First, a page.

E-mailers beware: 'Private' messages may be anything but
Send button can lead to humiliation, loss of a job, even a prison sentence
Baltimore Mayor Martin O'Malley and his wife, Catherine, today walk outside City Hall, where the couple denounced rumors of infidelity spread by an aide to Gov. Robert L. Ehrlich Jr. (Sun photo by Christopher T. Assaf / February 9, 2005)
- 1982: Worked for National Conservative Political Action Committee.
- 1985: Worked on unsuccessful lieutenant governor's campaign of Richard Viguerie, a conservative, in Va.
- 1992: Ran to become Republican delegate to national convention. Would have represented Pat Buchanan.
- 1995-2003: Worked in Robert L. Ehrlich Jr.'s 2nd District congressional office in Lutherville. Was district representative/legislative assistant, paid $46,600 a year.
- Jan. 15, 2003: Appointed as an executive aide in the governor's office. State officials said he never officially worked for either the Human Resources or Juvenile Services department but could have been detailed to those agencies.
- June 2, 2004: Moved to Maryland Insurance Administration. Earned $72,453 as director of communications.
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Consider what Tom Ryan, an information technology director, discovered when he downloaded software to analyze a week's worth of employee e-mail at his Southern California high-tech firm.
He found employees swapping pornography. Employees forwarding racist jokes. Employees running their private businesses on company time and resources.
Worst of all, "we found that one of our managers in a position of responsibility sent out a resume which detailed work he had done on top-secret, highly competitive intellectual property projects we were working on," said Ryan, who asked that his company not be identified for confidentiality reasons.
"It took all of us in the room to restrain our CEO from walking out the door to fire this person right then and there.
"It absolutely terrified us what goes on every day."
E-mail, as former state employee Joseph F. Steffen Jr. is learning as reporters comb through his thousands of messages, is hardly the private exchange that it seems to be.
Steffen - the aide to Gov. Robert L. Ehrlich Jr. who was forced to resign for spreading Internet rumors about Mayor Martin O'Malley - has joined the growing ranks of e-mailers whose presumably private messages have been made public.
Last week, Boeing Co. Chief Executive Officer Harry Stonecipher was booted from his job after an anonymous tipster notified board executives of racy e-mails that the chief executive was sending his lover at the company.
What is it about e-mailing that leads so many down the same wayward path?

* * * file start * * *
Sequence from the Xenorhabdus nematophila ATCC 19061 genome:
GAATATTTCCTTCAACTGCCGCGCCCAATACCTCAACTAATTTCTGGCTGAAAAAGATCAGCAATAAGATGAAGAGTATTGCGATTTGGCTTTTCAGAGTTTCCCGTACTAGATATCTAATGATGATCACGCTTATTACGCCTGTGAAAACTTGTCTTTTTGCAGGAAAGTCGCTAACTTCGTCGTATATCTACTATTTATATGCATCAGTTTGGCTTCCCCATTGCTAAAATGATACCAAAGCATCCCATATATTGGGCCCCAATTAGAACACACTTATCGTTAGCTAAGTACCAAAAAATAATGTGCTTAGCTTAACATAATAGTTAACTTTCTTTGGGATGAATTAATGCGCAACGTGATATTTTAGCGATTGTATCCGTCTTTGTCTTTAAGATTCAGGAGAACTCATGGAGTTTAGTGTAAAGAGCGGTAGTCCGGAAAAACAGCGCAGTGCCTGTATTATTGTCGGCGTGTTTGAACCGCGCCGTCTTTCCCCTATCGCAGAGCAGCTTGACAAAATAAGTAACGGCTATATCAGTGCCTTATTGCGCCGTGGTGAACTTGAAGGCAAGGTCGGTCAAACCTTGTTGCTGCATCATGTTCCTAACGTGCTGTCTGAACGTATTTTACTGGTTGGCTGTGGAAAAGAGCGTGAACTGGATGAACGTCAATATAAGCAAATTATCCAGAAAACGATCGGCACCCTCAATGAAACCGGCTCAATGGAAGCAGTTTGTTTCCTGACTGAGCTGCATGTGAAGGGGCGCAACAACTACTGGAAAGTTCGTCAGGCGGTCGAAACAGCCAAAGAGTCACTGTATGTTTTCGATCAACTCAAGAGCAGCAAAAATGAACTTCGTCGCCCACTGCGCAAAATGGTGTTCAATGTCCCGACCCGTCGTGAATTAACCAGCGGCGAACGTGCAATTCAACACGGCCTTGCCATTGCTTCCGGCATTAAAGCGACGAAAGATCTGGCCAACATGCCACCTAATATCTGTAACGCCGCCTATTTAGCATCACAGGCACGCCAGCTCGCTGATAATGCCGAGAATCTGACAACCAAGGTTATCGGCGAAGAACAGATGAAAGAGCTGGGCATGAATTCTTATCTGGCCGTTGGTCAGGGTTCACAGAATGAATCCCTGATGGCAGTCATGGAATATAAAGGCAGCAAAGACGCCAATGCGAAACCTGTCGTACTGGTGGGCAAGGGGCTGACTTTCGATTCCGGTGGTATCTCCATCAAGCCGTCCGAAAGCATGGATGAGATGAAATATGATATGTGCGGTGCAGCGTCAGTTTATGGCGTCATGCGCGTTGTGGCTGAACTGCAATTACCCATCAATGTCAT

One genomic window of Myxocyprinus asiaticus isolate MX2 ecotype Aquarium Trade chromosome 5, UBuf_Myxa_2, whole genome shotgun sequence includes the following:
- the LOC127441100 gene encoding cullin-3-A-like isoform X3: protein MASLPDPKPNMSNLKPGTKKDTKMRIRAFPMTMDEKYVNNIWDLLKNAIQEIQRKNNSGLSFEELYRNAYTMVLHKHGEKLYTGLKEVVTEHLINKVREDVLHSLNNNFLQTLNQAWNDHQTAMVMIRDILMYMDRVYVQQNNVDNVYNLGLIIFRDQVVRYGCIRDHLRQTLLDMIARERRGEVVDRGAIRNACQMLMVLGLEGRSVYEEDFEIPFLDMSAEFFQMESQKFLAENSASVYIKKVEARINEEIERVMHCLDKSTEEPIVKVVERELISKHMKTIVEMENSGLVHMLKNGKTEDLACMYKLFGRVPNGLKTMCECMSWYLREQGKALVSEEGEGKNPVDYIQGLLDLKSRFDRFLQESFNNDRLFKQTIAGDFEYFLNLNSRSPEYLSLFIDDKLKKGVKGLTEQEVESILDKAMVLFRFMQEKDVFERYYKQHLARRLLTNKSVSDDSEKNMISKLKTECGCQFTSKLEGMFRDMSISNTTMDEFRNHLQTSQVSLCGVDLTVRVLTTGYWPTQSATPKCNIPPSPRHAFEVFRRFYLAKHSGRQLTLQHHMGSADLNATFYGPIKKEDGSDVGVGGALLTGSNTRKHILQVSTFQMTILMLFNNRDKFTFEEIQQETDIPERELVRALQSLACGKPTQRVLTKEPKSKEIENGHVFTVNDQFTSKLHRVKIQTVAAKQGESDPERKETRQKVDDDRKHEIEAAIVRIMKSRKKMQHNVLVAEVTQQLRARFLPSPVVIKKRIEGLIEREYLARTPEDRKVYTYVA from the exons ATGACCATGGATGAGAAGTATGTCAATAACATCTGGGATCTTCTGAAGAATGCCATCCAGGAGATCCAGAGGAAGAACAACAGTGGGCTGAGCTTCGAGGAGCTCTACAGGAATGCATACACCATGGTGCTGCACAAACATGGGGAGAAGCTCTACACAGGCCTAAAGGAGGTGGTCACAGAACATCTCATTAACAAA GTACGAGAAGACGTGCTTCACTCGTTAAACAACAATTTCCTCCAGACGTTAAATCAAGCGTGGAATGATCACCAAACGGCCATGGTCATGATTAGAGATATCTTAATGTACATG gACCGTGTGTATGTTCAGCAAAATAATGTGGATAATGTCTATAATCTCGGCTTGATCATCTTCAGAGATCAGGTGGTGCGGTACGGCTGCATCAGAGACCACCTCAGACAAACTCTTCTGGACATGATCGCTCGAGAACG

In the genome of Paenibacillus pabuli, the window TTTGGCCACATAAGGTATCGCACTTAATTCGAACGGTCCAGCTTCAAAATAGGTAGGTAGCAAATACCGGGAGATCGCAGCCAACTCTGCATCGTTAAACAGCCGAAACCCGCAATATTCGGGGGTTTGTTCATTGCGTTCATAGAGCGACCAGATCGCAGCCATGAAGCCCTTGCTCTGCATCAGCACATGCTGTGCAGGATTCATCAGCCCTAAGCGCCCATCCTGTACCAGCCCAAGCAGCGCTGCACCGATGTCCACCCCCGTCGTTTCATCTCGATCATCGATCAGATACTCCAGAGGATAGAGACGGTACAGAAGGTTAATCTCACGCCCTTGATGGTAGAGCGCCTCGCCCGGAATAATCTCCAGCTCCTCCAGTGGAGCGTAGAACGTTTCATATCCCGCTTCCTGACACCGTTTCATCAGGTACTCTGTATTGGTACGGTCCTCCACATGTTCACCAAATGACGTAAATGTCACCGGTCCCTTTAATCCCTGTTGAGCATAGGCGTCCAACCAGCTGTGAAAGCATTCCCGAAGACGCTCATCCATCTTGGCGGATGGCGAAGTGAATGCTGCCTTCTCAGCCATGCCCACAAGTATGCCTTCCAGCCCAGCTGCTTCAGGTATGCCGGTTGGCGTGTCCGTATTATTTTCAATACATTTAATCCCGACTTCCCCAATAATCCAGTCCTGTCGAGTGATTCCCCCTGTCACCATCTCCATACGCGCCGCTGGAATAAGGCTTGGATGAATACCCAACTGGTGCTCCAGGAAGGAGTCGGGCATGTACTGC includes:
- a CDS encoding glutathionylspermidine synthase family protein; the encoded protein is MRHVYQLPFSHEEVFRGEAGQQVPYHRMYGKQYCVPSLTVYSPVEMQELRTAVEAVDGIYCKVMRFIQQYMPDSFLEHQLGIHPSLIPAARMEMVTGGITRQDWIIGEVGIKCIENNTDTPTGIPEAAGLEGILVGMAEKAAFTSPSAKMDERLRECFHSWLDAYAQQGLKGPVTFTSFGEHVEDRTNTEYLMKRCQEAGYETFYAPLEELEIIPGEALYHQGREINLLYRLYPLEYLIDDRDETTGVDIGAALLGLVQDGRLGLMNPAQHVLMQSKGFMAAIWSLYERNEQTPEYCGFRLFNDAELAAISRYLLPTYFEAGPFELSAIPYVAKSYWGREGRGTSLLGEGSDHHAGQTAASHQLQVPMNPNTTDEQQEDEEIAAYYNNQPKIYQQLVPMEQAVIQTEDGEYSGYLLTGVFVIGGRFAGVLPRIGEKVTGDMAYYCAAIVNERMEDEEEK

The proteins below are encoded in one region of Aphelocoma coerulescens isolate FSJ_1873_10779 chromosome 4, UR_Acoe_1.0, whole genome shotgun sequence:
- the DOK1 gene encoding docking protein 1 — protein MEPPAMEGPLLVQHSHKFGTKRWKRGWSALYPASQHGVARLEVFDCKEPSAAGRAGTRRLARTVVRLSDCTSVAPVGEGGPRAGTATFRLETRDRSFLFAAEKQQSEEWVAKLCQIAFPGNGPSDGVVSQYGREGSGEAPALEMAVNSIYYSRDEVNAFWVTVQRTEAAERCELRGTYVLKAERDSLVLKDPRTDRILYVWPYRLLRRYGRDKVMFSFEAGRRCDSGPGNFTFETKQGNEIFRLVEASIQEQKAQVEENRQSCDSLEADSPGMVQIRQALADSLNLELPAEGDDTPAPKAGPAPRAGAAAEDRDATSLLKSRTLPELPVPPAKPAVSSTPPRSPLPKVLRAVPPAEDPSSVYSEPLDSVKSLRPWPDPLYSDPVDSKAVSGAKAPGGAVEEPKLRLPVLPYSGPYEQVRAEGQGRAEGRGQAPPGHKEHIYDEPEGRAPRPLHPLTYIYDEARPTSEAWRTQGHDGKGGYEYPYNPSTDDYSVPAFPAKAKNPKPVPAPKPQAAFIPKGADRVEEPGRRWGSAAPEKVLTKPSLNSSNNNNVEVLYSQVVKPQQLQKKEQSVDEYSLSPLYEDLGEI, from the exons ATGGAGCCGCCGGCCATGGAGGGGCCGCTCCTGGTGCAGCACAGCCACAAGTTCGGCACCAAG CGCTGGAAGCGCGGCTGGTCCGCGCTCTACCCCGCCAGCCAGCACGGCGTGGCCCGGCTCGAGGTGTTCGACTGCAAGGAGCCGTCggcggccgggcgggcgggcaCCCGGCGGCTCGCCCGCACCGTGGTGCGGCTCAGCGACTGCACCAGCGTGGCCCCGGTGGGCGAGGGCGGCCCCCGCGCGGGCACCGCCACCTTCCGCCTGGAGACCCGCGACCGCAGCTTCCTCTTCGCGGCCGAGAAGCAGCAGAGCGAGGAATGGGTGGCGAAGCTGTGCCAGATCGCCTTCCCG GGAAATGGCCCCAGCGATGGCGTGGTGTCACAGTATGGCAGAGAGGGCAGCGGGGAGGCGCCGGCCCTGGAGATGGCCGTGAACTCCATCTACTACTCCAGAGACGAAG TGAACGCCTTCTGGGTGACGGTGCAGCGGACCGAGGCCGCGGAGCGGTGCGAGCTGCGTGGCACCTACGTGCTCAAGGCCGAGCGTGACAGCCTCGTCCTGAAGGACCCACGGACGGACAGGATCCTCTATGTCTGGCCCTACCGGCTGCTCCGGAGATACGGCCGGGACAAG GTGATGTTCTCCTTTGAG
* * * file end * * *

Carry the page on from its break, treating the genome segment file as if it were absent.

Its irresistibility, said Kenneth Morgen, president of the Baltimore Psychological Association, lies in its curious combination of physical distance and emotional immediacy.
"The person they are writing is not in front of them," Morgen said, but at the same time the correspondence is delivered and often read within minutes.
Alas, sometimes the reader is not the intended recipient.
"Oh my God, it's the worst thing you can do," said Dustin Plantholt, an employee benefits adviser in Towson. "I sent an e-mail to a good friend of mine at work asking her to go out for drinks, and I accidentally sent it to a client in Baltimore. The client sent me an e-mail back that said, 'I'm married.'"
Plantholt's mortification was fairly tame as the ramifications of errant e-mails go.
Remember "Brad the Cad"? He was the London lawyer who received a steamy "thanks-for-last-night" e-mail from a woman, which he proudly forwarded to a few friends, who forwarded it to their friends. The rest is Internet history.
Beyond personal humiliation, e-mail increasingly figures into legal and criminal cases. Baltimore-based Mercantile Bankshares Corp. did not hesitate to introduce into evidence dozens of e-mails written by former executive John J. Pileggi, who filed a $240 million lawsuit against the company for firing him.
In its countersuit, Mercantile mined two years' worth of Pileggi's e-mails disparaging his boss and colleagues, and detailing an extramarital affair with a woman whom he had helped land a job at the bank.
In September, Frank P. Quattrone, an investment banker to the 1990s technology boom, received an 18-month prison sentence for obstructing justice. He had sent an e-mail message to colleagues urging them to "clean up" their computer files during a federal investigation.